RSV is a common viral infection in children younger than two. It is not usually a cause of concern, as they often develop cold-like symptoms that typically pass within 1-2 weeks.
However, it pays to be diligent, and it’s essential to know what to look out for if things become more severe and when to call a health professional.
What is a Respiratory Syncytial Virus (RSV) infection?
An RSV infection is a common respiratory virus affecting most children at some point. We generally see mild cold-like symptoms in infants, whereas older children may develop a cold or cough. RSV commonly affects the nose, throat and lungs.
As with any virus, there are times when complications can arise and when RSV can become more severe. Premature infants and those under six months are at a high risk of developing a more severe case of the virus, and children born with pre-existing health conditions, such as heart or lung diseases or a weak immune system.
Causes of RSV
Respiratory Syncytial Virus is highly contagious. An infection can occur due to physical contact with someone currently infected with the virus or by touching a contaminated area. The virus can remain on surfaces for several hours, such as door handles, counters, tables and unwashed hands.
Although RSV infection can occur at any time, past years have indicated that September to March is the most common time of the year for RSV activity in Florida. Prevention can come from reasonable sanitary procedures, such as washing hands to kill germs and catching coughs and sneezing with tissues before disposing of them.
RSV Symptoms for Babies
As previously mentioned, most cases of the respiratory syncytial virus in babies are relatively mild, resembling that of the common cold, and include:
- Runny nose
- Mild fever
However, symptoms that may indicate a more severe RSV activity in high-risk children include:
- Severe cough
- Strong Fever
- Trouble breathing (rapid or difficult)
If your child or infant shows any symptoms of severe RSV, you should contact a doctor immediately, as serious RSV infections can sometimes lead to viral pneumonia.
Most often, the respiratory syncytial virus will be mild and resolve itself in around 1-2 weeks. However, if the symptoms persist or your child shows signs of severe infection, you should bring your child in for a diagnosis before complications arise.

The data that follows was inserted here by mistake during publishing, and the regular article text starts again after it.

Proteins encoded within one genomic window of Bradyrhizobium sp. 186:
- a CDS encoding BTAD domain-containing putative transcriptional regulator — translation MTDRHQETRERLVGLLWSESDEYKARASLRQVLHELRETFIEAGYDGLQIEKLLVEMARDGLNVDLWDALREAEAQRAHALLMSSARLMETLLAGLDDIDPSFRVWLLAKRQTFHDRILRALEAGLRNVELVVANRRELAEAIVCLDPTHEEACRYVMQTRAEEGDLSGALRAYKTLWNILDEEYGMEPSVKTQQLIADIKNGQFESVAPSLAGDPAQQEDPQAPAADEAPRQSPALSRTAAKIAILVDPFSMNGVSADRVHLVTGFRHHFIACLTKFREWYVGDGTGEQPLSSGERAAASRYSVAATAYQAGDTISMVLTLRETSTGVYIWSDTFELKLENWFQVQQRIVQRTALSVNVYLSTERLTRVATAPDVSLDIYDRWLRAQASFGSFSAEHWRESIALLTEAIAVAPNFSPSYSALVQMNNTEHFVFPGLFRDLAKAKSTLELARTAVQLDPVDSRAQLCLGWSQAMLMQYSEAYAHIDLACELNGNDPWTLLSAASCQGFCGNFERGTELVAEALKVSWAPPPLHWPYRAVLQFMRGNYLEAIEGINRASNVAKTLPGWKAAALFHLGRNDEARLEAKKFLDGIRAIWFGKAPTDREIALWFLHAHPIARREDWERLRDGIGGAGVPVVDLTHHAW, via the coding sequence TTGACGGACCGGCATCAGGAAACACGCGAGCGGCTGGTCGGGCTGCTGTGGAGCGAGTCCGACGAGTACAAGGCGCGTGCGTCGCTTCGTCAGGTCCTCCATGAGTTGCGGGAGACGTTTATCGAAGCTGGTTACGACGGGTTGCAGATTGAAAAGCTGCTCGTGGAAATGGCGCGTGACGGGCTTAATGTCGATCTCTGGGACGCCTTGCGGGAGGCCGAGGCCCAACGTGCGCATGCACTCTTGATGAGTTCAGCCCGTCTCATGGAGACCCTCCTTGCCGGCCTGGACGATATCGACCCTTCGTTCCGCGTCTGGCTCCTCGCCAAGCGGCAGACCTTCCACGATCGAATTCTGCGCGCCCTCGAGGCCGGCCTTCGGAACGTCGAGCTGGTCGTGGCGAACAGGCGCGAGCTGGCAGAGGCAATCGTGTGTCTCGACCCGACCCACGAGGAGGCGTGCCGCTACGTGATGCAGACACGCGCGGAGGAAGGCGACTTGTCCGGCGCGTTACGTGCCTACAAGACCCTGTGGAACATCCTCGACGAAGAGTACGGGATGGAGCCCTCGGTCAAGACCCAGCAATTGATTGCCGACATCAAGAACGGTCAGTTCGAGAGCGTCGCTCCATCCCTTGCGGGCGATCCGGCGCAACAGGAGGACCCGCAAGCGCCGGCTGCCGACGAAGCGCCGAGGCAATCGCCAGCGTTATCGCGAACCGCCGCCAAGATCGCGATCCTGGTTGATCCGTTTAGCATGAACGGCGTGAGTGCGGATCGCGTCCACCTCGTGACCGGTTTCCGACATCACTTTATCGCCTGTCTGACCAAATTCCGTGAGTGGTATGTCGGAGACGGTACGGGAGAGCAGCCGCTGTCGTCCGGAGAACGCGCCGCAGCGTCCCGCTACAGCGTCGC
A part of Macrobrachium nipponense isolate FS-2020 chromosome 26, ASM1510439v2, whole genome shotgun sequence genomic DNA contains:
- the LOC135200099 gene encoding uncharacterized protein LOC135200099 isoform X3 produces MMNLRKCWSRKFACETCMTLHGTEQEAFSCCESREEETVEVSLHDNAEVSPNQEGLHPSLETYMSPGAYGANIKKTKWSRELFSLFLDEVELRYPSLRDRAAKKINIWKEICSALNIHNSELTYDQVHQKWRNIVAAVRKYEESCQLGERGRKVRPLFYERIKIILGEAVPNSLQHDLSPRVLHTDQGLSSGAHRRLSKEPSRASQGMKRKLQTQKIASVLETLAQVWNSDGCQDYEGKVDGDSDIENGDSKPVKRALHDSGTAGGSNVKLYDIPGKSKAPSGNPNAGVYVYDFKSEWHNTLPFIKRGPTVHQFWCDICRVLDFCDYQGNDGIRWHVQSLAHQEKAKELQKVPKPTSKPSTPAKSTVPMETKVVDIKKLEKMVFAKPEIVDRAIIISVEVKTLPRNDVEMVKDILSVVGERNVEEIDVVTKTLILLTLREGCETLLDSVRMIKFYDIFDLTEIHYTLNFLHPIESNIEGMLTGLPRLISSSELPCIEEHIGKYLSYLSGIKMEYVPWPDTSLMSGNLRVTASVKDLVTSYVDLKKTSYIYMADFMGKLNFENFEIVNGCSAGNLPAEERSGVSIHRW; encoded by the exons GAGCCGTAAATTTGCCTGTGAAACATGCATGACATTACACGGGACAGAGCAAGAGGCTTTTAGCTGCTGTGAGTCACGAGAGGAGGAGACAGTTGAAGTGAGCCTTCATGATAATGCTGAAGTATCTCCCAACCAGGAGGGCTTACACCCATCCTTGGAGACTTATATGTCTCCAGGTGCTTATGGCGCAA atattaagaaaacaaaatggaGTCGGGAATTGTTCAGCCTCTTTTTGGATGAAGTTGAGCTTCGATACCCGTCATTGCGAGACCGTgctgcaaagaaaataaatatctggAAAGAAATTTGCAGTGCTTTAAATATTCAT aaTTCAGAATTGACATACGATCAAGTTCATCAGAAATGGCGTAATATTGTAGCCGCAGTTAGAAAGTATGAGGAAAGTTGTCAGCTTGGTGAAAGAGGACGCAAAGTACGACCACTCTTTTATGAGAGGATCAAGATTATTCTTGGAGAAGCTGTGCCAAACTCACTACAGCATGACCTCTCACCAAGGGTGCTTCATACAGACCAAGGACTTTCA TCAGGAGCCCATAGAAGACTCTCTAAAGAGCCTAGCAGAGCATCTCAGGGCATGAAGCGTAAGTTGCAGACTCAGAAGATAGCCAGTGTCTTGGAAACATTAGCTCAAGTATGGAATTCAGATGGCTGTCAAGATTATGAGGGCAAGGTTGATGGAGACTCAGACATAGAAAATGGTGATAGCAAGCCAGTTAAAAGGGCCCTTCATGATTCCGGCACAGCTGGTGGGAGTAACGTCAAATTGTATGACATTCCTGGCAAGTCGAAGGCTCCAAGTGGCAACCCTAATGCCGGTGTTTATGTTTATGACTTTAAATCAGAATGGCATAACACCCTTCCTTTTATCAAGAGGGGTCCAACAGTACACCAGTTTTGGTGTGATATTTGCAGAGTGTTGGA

We will test whether RSV is the cause and if further action is needed. If so, we will discuss the best course of action.
RSV Infections Prevention
The risk of RSV in babies, although common, can be lowered with several prevention techniques, such as:
- If your baby is a high risk, limit their interaction with other children during Florida’s RSV season.
- Keep your baby away from crowded areas during this time.
- Ensure you and others properly wash your hands before handling your baby.
- Do not let those with cold symptoms near your baby.
If your child is at extremely high risk, then further prevention methods can be taken in the form of medicine. However, specific criteria must be met to be eligible for this, and it is best to check with your doctor first.
What is the cost of
RSV treatment costs will fluctuate on a case-by-case basis depending on the tests required, the severity of the case and the decided-upon treatment plan.
However, we do strive to keep our prices affordable to all.
RSV care near me
We are available seven days a week at Night Lite Pediatrics, accommodating walk-ins and same-day appointments. If you are wondering where to find a specialist, you can contact us at any of our 13 Florida branches listed below:
- John Young Pkwy, FL
- Orlando, FL
- East Orlando, FL
- Apopka, FL
- Winter Garden, FL
- Kissimmee, FL
- Oviedo, FL
- Lake Mary, FL
- Cloud Kissimmee, FL
- West Melbourne, FL
- Port St. Lucie, FL
- Mandarin Jacksonville, FL
- South Side Jacksonville, FL
We also offer Telemedicine appointments for those who cannot make it into the clinic.
As a parent, it is common to have questions about any illness that could affect your infants.
Below you can find a list of common questions and answers regarding RSV.
Respiratory Syncytial Virus (RSV) is a respiratory infection that affects most children. It is usually mild and shows symptoms similar to the common cold; however, it can be more severe in high-risk infants.
RSV is very common in young children, especially those under two. Although usually mild, those with health issues or those under six months are more at risk.
RSV season runs during the colder months, from Fall through to Spring, specifically from September to March. Therefore, it is the most prevalent during this time. However, it can still be contracted at other times of the year.
Most often, an infant with RSV will recover within 5-7 days without needing medical attention. However, high-risk children may develop a more severe RSV in some cases. Therefore it’s essential to spot the signs and contact a doctor immediately if you are concerned for your child’s wellbeing.
Disclaimer: This article is not intended to be used for diagnosis or treatment. It is aimed at presenting a perspective only and is not a substitute for a prescription. Anyone experiencing a medical condition should consult their doctor.
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from Night Lite Pediatrics Urgent Care